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51 Ways to Cut Appraisal Costs and Increase Cash Flow
When business is strong, we sometimes forget about being frugal, but we all remember the “bad days” of the appraisal recession in 2008. You don’t want to be scrambling to “do something” if you are in a cash crunch. If you are doing okay, why not cut some costs and put more money in your pocket?
There are two primary rules, used by all properly managed companies, from one-appraiser firms to Fortune 500 companies:
1. Pay your bills only when they are due.
2. Get your income as soon as possible.
Fortunately for appraisal firms, most of the costs are variable. For example, if your work volume drops, your photo processing and appraisal fee split labor also drop. But fixed costs, such as rent and support staff, can cause financial problems when appraisal assignments drop off quickly.
1. Pay no bill before its time. Don’t pay any bills until they’re due. See who has a late charge, and who doesn’t. Send checks out on Friday to take advantage of the weekend “float.”
2. Exercise dormant lines of credit. Frequently business owners set up lines of credit they don’t use. The bank may drop your line of credit if it is not used for a certain period of time, so be sure to check their use requirements. If there is an annual cost, such as 1%, many business owners consider dropping a line of credit. But remember the rule of banking: If you really need the money, you probably can’t qualify for the loan.
3. If you don’t have a line of credit, set one up now. Check around for competitive rates. It’s a lot cheaper than using credit cards if you’re really in a cash flow pinch.
4. Closely monitor your three sources of cash:
– Appraisals in process, not yet completed
– Appraisals billed out, but not yet collected
– Paid billings: cash on hand
5. Complete and bill out appraisals as fast as possible. The sooner they’re billed, the sooner they’ll be paid. We’re all tempted to “let the work fill up the time available.” But, it delays payment of your bill. If they don’t have the appraisal, they won’t pay the bill.
6. Give your associate appraisers a higher fee split if they’re willing to wait to be paid until you’re paid for appraisals. This policy can be a substantial help to cash flow problems as the highest percent of expenses is appraisal labor.
7. Be very aggressive with past-due accounts, particularly non-institutional companies, such as mortgage brokers. With many mortgage brokers expected to go out of business, and both mortgage bankers and brokers having cash flow problems, let them be late paying someone else, not you. In collections, the “squeaky wheel gets the grease.” Call every day if necessary.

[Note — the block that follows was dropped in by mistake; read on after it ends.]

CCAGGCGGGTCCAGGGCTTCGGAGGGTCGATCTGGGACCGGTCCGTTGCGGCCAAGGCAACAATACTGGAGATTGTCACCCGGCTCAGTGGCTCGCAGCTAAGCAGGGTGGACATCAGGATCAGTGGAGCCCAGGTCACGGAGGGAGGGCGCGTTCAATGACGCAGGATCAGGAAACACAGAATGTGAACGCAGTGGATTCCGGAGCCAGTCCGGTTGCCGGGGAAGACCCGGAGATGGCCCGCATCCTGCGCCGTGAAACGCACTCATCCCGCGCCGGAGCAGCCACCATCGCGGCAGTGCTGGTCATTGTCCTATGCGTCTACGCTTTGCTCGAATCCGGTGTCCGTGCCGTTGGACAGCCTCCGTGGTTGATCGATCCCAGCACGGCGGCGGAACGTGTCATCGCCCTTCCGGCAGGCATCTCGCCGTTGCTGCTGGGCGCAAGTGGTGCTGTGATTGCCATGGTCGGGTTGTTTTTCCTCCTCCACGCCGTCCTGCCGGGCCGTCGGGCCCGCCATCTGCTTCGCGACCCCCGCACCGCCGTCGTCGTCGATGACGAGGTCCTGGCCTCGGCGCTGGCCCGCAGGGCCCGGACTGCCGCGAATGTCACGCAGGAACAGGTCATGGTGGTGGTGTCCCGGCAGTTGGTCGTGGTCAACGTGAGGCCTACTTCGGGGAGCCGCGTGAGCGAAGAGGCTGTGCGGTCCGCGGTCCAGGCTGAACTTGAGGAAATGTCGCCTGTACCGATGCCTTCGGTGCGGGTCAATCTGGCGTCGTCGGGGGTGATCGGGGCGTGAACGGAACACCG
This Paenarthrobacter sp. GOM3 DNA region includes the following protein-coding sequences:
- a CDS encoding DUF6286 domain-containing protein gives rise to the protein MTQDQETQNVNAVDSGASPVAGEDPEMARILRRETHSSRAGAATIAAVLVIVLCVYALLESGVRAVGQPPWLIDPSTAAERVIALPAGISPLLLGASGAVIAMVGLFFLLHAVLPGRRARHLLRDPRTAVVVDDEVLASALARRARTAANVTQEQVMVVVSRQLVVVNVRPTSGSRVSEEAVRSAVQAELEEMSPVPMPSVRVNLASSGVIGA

8. Get interest on your money by setting up an interest-bearing checking account and doing daily deposits. Even if it’s only two or three percent interest, it’s better than nothing.
9. Get as many pre-payment or COD’s as possible. Offer a discount, if necessary. Require pre-payment from private clients, or business clients that may cause payment problems. If they won’t prepay or COD, turn down the work. Don’t work for free.
Rent – office and storage
10. Renegotiate your lease to lower rent, or a temporary lower rent while business is slow. If office vacancies are high, your landlord will probably prefer reduced rent to no rent.
11. Sublet unused office space to appraisers or non-appraisers. Or, move out of your larger office space to a smaller sublet office. See the June 1994 issue’s article on shared office space.
12. If you need to move or downsize to a smaller office, but have a lease, work with your landlord. Maybe he or she will let you sublease, make a partial payment of the rest of your lease, or move to a smaller space. In most parts of the country, the office market is not doing well, and landlords are willing to negotiate. Negotiate with the landlord for some type of compensation for phone and electrical improvements you have made and paid for, but will have to leave behind when you move.
13. Move “back home” and work out of the garage, spare bedroom, or even the dining room table. If you think it’s too cramped, consider it only temporary until business picks up again.
14. Shop around for low-cost storage space. We have to save our files for at least 5 years, and many of us save them for much longer. What to keep and throw out in files is an individual decision, but you can shop for a lower storage cost.
15. Get rid of excess stored stuff, such as old office furniture. Sell it or give it away. Don’t pay storage costs for things you really don’t need. Don’t be a packrat.
16. Keep close track of your competitor’s costs. Don’t underbid or lose work because you overbid. When fees are changing, don’t get left behind and lose valuable assignments from overbidding, or income from underbidding.
17. Don’t offer lower prices to a client that isn’t price sensitive. Why give away your profits? Not everyone gives assignments to the low bidder. Some don’t even do competitive bidding.
18. Know your costs on appraisals. The high fee jobs may not be the most profitable. It may be more profitable to set up referral alliances with appraisers in other geographic areas, rather than spend the time traveling and doing extra research on an area you’re not familiar with.
Dues and publications
19. Carefully review each organization where you pay dues. Do you really participate, or do you send in dues because “you always have.” You can always rejoin later when business picks up if you feel guilty about dropping out.
20. Review the publications you subscribe to. If a publication doesn’t really help you in your business, consider not renewing.
21. Cut back principals’ salaries. Pay yourself last, after paying all other expenses. Although this may seem obvious, many companies have developed serious financial problems because the owners kept taking out large salaries.
22. “Lease” your employees. Instead of laying off an experienced secretary, lease him or her to another company until business picks up again.
23. Use temporary help whenever possible when your business substantially increases.